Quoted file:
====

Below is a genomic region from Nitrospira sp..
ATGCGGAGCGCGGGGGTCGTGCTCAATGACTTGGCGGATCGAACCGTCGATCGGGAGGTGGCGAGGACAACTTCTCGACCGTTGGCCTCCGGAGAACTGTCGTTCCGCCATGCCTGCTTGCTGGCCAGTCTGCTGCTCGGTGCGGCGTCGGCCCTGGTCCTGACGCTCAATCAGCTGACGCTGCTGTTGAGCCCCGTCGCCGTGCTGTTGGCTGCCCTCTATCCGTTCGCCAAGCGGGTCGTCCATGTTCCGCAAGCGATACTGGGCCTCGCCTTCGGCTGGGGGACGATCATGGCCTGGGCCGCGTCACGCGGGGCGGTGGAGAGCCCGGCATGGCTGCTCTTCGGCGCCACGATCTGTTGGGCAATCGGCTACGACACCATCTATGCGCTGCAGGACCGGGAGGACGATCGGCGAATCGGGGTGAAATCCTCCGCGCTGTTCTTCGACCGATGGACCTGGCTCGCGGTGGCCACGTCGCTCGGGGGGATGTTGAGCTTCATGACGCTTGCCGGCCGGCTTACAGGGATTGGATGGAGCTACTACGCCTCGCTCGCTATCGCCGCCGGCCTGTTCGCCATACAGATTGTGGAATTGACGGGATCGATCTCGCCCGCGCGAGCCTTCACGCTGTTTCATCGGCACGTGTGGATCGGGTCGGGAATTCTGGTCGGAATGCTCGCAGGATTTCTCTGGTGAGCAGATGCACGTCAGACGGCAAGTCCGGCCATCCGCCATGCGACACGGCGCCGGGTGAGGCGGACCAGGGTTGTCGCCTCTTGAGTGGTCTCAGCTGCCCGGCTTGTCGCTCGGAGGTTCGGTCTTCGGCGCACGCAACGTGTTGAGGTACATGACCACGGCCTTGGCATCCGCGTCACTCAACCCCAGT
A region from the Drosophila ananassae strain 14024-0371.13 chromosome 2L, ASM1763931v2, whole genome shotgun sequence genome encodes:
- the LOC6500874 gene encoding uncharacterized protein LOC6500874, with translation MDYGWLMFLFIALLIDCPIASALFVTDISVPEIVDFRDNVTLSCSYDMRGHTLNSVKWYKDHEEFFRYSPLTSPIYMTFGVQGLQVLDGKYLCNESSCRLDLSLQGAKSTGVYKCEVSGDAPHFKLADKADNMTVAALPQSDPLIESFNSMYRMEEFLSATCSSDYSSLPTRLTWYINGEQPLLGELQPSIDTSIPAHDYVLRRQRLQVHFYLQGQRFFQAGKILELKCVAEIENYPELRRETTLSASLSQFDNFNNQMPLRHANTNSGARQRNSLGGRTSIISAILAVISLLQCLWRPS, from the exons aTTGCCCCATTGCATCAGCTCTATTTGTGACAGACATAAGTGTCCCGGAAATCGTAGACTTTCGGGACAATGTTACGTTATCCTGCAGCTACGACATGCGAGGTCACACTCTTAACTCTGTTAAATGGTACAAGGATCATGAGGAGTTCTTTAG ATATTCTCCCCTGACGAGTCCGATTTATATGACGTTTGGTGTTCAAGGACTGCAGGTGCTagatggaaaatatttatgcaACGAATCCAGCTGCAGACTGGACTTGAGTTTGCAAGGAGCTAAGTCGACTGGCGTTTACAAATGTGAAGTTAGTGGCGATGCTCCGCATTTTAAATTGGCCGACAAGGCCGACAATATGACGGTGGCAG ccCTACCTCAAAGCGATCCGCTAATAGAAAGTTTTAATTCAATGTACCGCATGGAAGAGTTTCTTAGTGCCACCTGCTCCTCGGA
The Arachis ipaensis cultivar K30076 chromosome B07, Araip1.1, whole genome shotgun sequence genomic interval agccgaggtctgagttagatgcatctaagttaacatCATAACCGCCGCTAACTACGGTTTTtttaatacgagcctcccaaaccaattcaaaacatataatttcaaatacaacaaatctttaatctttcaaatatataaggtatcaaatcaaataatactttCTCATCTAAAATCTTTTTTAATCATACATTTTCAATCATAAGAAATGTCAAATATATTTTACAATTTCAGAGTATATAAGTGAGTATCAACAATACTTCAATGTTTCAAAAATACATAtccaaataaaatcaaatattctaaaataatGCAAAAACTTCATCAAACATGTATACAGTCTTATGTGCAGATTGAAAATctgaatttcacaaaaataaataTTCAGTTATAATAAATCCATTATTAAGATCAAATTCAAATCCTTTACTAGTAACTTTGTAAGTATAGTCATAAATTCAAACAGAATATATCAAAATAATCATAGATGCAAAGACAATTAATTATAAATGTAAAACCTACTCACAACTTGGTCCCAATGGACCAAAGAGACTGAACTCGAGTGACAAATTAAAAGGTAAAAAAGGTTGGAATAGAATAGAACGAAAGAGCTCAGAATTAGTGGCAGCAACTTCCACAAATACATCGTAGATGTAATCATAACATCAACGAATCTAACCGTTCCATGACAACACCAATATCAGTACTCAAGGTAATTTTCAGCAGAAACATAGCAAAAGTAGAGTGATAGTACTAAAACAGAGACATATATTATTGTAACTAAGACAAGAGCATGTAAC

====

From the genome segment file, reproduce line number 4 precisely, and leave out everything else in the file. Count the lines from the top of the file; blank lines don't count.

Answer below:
- the LOC6500874 gene encoding uncharacterized protein LOC6500874, with translation MDYGWLMFLFIALLIDCPIASALFVTDISVPEIVDFRDNVTLSCSYDMRGHTLNSVKWYKDHEEFFRYSPLTSPIYMTFGVQGLQVLDGKYLCNESSCRLDLSLQGAKSTGVYKCEVSGDAPHFKLADKADNMTVAALPQSDPLIESFNSMYRMEEFLSATCSSDYSSLPTRLTWYINGEQPLLGELQPSIDTSIPAHDYVLRRQRLQVHFYLQGQRFFQAGKILELKCVAEIENYPELRRETTLSASLSQFDNFNNQMPLRHANTNSGARQRNSLGGRTSIISAILAVISLLQCLWRPS, from the exons aTTGCCCCATTGCATCAGCTCTATTTGTGACAGACATAAGTGTCCCGGAAATCGTAGACTTTCGGGACAATGTTACGTTATCCTGCAGCTACGACATGCGAGGTCACACTCTTAACTCTGTTAAATGGTACAAGGATCATGAGGAGTTCTTTAG ATATTCTCCCCTGACGAGTCCGATTTATATGACGTTTGGTGTTCAAGGACTGCAGGTGCTagatggaaaatatttatgcaACGAATCCAGCTGCAGACTGGACTTGAGTTTGCAAGGAGCTAAGTCGACTGGCGTTTACAAATGTGAAGTTAGTGGCGATGCTCCGCATTTTAAATTGGCCGACAAGGCCGACAATATGACGGTGGCAG ccCTACCTCAAAGCGATCCGCTAATAGAAAGTTTTAATTCAATGTACCGCATGGAAGAGTTTCTTAGTGCCACCTGCTCCTCGGA